All students entering first grade are required to have a physical examination. Free health screenings are available at the San Bernardino County Health Department through the Child Health and Disability Prevention Program. Immunizations and physical examinations conducted on or after Feb. 1, 2019, are valid for a child's entry into first grade in the 2019-2020 school year.
School Liaisons Go Above and Beyond to Help Homeless and Foster Students
The homeless issue in California knows no city limits. While the presence of people living on the streets may be more prominent in some high-profile areas, there are people living without homes in every community in the state. Forty-nine percent of the nation’s homeless are located in California.
The McKinney-Vento Act defines homeless children and youths as individuals who lack a fixed, regular, and adequate nighttime residence. While this is a broader definition that includes far more than those people who literally live on the streets, it nonetheless illustrates the need for schools to provide additional services.
The McKinney-Vento Act does just that. It is a federal law designed to help people experiencing homelessness and protect the rights of children and youth who are homeless to go to school.
There were 236 students from the Alta Loma School District who were listed as homeless and/or living in shared housing out of necessity in 2017-2018. That’s a 47-person decrease from the previous year, but alarming nonetheless.
The academic challenges faced by these students is not unlike those shared by children living with Foster families, of which there are nearly 20 students currently in the Foster system who are attending ALSD schools.
Homeless students and those from Foster families may face significant barriers in achieving academic success, largely because of inconsistent attendance and other social barriers.
“We want to make sure these students are flourishing both socially and emotionally,” says ALSD Director of Human Resources and Pupil Services Joan Sanders. “We provide school-related resources such as backpacks, school supplies, clothing and shoes, and we sponsor extra-curricular activities to ensure inclusiveness.”
Designated staff at district schools go above and beyond their regular job descriptions to make sure these students are not left behind. ALSD elementary school teaching assistant principals and junior high school deans go out of their way to ensure these families receive the resources they need. As site liaisons, they also advocate on behalf of homeless and Foster youth to benefit their academic advancement by providing tutoring, counseling, academic workshops and programs to guide them toward future education and career opportunities.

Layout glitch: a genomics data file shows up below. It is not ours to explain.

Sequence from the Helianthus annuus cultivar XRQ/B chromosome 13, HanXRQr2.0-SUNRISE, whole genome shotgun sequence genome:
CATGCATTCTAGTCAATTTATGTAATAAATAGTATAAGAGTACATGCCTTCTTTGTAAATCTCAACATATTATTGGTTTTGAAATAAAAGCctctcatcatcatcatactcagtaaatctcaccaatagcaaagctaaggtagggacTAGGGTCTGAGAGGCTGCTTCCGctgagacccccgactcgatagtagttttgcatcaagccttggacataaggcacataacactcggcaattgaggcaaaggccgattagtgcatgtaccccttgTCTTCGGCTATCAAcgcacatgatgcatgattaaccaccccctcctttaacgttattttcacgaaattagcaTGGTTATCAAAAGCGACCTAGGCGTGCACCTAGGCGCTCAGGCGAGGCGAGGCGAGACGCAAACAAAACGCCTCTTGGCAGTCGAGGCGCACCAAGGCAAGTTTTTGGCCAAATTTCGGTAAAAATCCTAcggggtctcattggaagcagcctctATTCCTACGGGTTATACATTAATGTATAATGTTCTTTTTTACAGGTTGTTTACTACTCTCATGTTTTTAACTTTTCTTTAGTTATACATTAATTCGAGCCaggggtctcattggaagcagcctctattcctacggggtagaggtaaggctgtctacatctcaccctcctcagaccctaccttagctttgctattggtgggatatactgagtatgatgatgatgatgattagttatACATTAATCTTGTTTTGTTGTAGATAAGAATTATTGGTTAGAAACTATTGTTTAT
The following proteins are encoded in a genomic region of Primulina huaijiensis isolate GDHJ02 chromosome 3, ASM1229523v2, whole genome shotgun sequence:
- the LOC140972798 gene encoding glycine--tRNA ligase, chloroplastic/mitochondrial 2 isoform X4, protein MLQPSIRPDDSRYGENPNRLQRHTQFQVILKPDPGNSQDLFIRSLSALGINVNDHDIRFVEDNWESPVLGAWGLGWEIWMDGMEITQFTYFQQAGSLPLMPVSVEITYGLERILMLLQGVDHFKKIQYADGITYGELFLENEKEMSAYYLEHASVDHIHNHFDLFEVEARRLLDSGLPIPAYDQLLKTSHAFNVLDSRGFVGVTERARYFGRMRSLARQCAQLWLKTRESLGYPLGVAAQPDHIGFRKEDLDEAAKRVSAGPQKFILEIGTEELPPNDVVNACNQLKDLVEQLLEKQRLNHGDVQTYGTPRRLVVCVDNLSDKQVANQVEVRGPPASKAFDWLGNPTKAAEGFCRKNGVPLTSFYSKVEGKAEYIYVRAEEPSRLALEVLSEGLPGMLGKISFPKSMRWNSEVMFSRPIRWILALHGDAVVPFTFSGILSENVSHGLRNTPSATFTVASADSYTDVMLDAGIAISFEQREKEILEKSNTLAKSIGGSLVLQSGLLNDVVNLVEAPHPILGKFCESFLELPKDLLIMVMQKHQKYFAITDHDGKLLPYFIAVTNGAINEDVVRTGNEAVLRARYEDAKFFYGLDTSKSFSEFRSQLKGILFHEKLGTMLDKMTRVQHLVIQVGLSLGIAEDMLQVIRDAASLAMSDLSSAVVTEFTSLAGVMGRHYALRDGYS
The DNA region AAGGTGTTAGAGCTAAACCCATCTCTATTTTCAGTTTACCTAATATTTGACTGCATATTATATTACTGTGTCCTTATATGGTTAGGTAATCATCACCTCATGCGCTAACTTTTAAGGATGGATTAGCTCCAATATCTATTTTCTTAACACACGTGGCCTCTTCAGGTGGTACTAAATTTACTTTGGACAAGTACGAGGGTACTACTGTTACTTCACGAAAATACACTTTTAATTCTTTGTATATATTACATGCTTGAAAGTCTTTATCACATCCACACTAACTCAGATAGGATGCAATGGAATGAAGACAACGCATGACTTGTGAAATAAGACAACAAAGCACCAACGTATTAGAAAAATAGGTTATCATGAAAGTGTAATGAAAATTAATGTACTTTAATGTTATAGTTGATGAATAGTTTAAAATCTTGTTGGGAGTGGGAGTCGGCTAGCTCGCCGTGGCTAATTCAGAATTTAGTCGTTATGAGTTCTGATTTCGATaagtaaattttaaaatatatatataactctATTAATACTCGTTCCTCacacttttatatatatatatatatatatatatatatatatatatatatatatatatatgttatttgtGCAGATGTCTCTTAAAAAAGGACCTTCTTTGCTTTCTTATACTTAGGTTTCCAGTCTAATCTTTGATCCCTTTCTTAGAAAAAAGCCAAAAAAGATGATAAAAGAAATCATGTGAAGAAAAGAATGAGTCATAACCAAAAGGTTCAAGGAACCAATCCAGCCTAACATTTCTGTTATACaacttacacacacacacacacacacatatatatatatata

The TAPS and deans closely monitor the status of all homeless and Foster students to help ensure the students feel connected with their respective schools.
Sara Budzinski, secretary for the ALSD Office of Pupil Services, helps to connect families with needed resources by sharing that information with school liaisons and also posting it online.
Community assistance has come in the form of school supplies, clothing from organizations such as the Assistance League of the Foothill Communities and Kohl's to aid to families who are struggling financially.
School personnel use the district’s annual residency affidavit form to help monitor and identify potentially homeless students. Parents or guardians may indicate that the family is living with another family out of financial necessity or living in temporary housing such as a hotel, recreational vehicle or even a car.
“Building connections and relationships with students and families is the first priority in establishing a healthy home and school relationship,” says Maureen Vass, dean of students at Vineyard Junior High and the school’s liaison. “At one school, over a year's time, a relationship was built on trust and communication with one particular student and the family, which brought about improved self-esteem and academics.”